Since $a\ast b=b\ast a$$a\ast b=b\ast a$a**b=b**aa * b = b * a$a\ast b=b\ast a$, $\left(G,\ast \right)$$\left(G,\ast \right)$(G,**)(G, *)$\left(G,\ast \right)$ is abelian.
Conclusion
Since all these properties are satisfied, $\left(G,\ast \right)$$\left(G,\ast \right)$(G,**)(G, *)$\left(G,\ast \right)$ is an abelian group.
5/5
$$cos\:2\theta =1-2\:sin^2\theta$$
$$cot\:\theta =\frac{cos\:\theta }{sin\:\theta }$$

### 1(b) Show that a cyclic group of order 6 is isomorphic to the product of a cyclic group of order 2 and a cyclic group of order 3. Can you generalize this? Justify.

upsc-algebra-2bd23ae3-3e62-420b-a4ae-2e7475b0ac9e
Step 1: Define the Groups
Let $G$$G$GG$G$ be a cyclic group of order 6, generated by an element $a$$a$aa$a$, i.e., $G=⟨a⟩=\left\{e,a,{a}^{2},{a}^{3},{a}^{4},{a}^{5}\right\}$$G=⟨a⟩=\left\{e,a,{a}^{2},{a}^{3},{a}^{4},{a}^{5}\right\}$G=(:a:)={e,a,a^(2),a^(3),a^(4),a^(5)}G = \langle a \rangle = \{ e, a, a^2, a^3, a^4, a^5 \}$G=⟨a⟩=\left\{e,a,{a}^{2},{a}^{3},{a}^{4},{a}^{5}\right\}$.
Let $H$$H$HH$H$ be a cyclic group of order 2, generated by an element $b$$b$bb$b$, i.e., $H=⟨b⟩=\left\{e,b\right\}$$H=⟨b⟩=\left\{e,b\right\}$H=(:b:)={e,b}H = \langle b \rangle = \{ e, b \}$H=⟨b⟩=\left\{e,b\right\}$.
Let $K$$K$KK$K$ be a cyclic group of order 3, generated by an element $c$$c$cc$c$, i.e., $K=⟨c⟩=\left\{e,c,{c}^{2}\right\}$$K=⟨c⟩=\left\{e,c,{c}^{2}\right\}$K=(:c:)={e,c,c^(2)}K = \langle c \rangle = \{ e, c, c^2 \}$K=⟨c⟩=\left\{e,c,{c}^{2}\right\}$.
Step 2: Define the Product Group
Consider the product group $H×K$$H×K$H xx KH \times K$H×K$, consisting of elements $\left({b}^{i},{c}^{j}\right)$$\left({b}^{i},{c}^{j}\right)$(b^(i),c^(j))(b^i, c^j)$\left({b}^{i},{c}^{j}\right)$ where $0\le i<2$$0\le i<2$0 <= i < 20 \leq i < 2$0\le i<2$ and $0\le j<3$$0\le j<3$0 <= j < 30 \leq j < 3$0\le j<3$.
Step 3: Define the Isomorphism
Define a function $\varphi :G\to H×K$$\varphi :G\to H×K$phi:G rarr H xx K\phi: G \to H \times K$\varphi :G\to H×K$ by $\varphi \left({a}^{n}\right)=\left({b}^{n\phantom{\rule{0.667em}{0ex}}\mathrm{mod}\phantom{\rule{thinmathspace}{0ex}}\phantom{\rule{thinmathspace}{0ex}}2},{c}^{n\phantom{\rule{0.667em}{0ex}}\mathrm{mod}\phantom{\rule{thinmathspace}{0ex}}\phantom{\rule{thinmathspace}{0ex}}3}\right)$$\varphi \left({a}^{n}\right)=\left({b}^{n\phantom{\rule{0.667em}{0ex}}\mathrm{mod}\phantom{\rule{thinmathspace}{0ex}}\phantom{\rule{thinmathspace}{0ex}}2},{c}^{n\phantom{\rule{0.667em}{0ex}}\mathrm{mod}\phantom{\rule{thinmathspace}{0ex}}\phantom{\rule{thinmathspace}{0ex}}3}\right)$phi(a^(n))=(b^(nmod2),c^(nmod3))\phi(a^n) = (b^{n \mod 2}, c^{n \mod 3})$\varphi \left({a}^{n}\right)=\left({b}^{n\phantom{\rule{0.667em}{0ex}}\mathrm{mod}\phantom{\rule{thinmathspace}{0ex}}\phantom{\rule{thinmathspace}{0ex}}2},{c}^{n\phantom{\rule{0.667em}{0ex}}\mathrm{mod}\phantom{\rule{thinmathspace}{0ex}}\phantom{\rule{thinmathspace}{0ex}}3}\right)$.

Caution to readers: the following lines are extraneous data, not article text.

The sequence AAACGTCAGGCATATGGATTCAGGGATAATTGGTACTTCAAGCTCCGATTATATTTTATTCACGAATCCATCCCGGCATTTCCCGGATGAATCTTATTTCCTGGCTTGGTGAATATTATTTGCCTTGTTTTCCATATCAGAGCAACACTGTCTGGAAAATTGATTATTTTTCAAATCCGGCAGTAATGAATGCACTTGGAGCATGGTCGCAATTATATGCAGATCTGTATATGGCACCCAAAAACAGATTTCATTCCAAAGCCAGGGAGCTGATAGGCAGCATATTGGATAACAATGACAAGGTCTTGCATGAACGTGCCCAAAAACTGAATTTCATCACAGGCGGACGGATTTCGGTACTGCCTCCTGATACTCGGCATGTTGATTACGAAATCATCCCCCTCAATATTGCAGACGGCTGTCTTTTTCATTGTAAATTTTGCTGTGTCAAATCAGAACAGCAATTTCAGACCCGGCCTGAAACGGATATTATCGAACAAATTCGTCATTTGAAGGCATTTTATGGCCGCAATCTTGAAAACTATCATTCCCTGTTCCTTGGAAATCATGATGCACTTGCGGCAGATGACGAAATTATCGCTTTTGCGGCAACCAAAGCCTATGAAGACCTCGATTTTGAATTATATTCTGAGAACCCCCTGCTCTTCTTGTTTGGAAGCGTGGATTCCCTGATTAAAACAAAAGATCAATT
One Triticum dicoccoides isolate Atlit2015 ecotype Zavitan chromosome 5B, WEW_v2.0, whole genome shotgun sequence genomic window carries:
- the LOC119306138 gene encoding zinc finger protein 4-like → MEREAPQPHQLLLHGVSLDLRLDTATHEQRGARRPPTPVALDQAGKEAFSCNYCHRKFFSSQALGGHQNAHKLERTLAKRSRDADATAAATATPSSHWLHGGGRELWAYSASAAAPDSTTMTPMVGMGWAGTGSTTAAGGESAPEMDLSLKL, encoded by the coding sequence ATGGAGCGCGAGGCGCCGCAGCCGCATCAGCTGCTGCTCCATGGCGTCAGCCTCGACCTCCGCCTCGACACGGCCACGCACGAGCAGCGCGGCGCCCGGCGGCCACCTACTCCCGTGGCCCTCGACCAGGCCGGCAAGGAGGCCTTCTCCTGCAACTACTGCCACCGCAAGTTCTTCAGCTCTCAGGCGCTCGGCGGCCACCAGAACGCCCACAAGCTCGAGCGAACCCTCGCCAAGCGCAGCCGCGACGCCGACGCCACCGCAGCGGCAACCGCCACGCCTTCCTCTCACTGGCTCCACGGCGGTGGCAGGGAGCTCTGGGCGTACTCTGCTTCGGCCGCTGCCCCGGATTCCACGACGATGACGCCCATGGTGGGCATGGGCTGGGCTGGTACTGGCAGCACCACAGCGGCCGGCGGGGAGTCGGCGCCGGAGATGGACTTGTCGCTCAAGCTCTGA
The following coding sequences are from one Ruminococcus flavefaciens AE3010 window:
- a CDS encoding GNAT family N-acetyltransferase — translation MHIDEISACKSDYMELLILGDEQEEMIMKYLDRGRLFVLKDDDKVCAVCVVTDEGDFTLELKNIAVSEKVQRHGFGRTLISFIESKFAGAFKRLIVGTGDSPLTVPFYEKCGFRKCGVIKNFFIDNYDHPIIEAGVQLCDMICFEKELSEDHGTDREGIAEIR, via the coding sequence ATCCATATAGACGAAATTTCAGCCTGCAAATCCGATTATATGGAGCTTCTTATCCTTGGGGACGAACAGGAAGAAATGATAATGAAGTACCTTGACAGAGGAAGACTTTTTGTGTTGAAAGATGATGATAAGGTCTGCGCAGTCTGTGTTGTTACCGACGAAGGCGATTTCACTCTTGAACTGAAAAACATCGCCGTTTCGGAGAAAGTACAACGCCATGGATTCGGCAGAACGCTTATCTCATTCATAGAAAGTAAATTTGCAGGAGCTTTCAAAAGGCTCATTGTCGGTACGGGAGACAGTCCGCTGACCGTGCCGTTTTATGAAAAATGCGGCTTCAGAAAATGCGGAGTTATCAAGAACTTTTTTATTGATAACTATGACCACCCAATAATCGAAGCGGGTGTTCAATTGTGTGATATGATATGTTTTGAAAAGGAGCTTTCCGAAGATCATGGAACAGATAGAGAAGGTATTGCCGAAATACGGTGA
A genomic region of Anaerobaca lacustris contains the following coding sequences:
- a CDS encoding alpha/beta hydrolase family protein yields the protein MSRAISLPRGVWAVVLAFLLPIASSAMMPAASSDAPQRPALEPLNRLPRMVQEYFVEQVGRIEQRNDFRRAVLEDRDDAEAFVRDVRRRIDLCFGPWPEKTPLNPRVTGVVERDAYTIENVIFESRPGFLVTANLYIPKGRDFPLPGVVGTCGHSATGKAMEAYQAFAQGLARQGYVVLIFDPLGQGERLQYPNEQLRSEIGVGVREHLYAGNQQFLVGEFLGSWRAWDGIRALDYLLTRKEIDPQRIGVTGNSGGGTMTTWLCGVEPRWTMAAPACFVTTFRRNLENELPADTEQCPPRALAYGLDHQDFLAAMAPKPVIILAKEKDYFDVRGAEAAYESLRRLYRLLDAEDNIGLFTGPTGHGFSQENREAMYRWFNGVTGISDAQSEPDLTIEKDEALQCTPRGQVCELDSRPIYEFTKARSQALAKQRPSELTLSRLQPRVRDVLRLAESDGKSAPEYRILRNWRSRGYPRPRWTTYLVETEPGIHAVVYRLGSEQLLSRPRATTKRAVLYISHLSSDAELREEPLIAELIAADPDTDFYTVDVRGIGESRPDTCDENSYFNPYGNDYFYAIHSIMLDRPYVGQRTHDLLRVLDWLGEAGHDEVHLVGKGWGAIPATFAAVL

Step 4: Show $\varphi$$\varphi$phi\phi$\varphi$ is an Isomorphism
1. Well-defined: $\varphi$$\varphi$phi\phi$\varphi$ is well-defined because $n\phantom{\rule{0.667em}{0ex}}\mathrm{mod}\phantom{\rule{thinmathspace}{0ex}}\phantom{\rule{thinmathspace}{0ex}}2$$n\phantom{\rule{0.667em}{0ex}}\mathrm{mod}\phantom{\rule{thinmathspace}{0ex}}\phantom{\rule{thinmathspace}{0ex}}2$nmod2n \mod 2$n\phantom{\rule{0.667em}{0ex}}\mathrm{mod}\phantom{\rule{thinmathspace}{0ex}}\phantom{\rule{thinmathspace}{0ex}}2$ and $n\phantom{\rule{0.667em}{0ex}}\mathrm{mod}\phantom{\rule{thinmathspace}{0ex}}\phantom{\rule{thinmathspace}{0ex}}3$$n\phantom{\rule{0.667em}{0ex}}\mathrm{mod}\phantom{\rule{thinmathspace}{0ex}}\phantom{\rule{thinmathspace}{0ex}}3$nmod3n \mod 3$n\phantom{\rule{0.667em}{0ex}}\mathrm{mod}\phantom{\rule{thinmathspace}{0ex}}\phantom{\rule{thinmathspace}{0ex}}3$ are always in the correct ranges for $H$$H$HH$H$ and $K$$K$KK$K$, respectively.
2. Bijective: $\varphi$$\varphi$phi\phi$\varphi$ is bijective because each element ${a}^{n}$${a}^{n}$a^(n)a^n${a}^{n}$ in $G$$G$GG$G$ maps to a unique element $\left({b}^{n\phantom{\rule{0.667em}{0ex}}\mathrm{mod}\phantom{\rule{thinmathspace}{0ex}}\phantom{\rule{thinmathspace}{0ex}}2},{c}^{n\phantom{\rule{0.667em}{0ex}}\mathrm{mod}\phantom{\rule{thinmathspace}{0ex}}\phantom{\rule{thinmathspace}{0ex}}3}\right)$$\left({b}^{n\phantom{\rule{0.667em}{0ex}}\mathrm{mod}\phantom{\rule{thinmathspace}{0ex}}\phantom{\rule{thinmathspace}{0ex}}2},{c}^{n\phantom{\rule{0.667em}{0ex}}\mathrm{mod}\phantom{\rule{thinmathspace}{0ex}}\phantom{\rule{thinmathspace}{0ex}}3}\right)$(b^(nmod2),c^(nmod3))(b^{n \mod 2}, c^{n \mod 3})$\left({b}^{n\phantom{\rule{0.667em}{0ex}}\mathrm{mod}\phantom{\rule{thinmathspace}{0ex}}\phantom{\rule{thinmathspace}{0ex}}2},{c}^{n\phantom{\rule{0.667em}{0ex}}\mathrm{mod}\phantom{\rule{thinmathspace}{0ex}}\phantom{\rule{thinmathspace}{0ex}}3}\right)$ in $H×K$$H×K$H xx KH \times K$H×K$, and vice versa.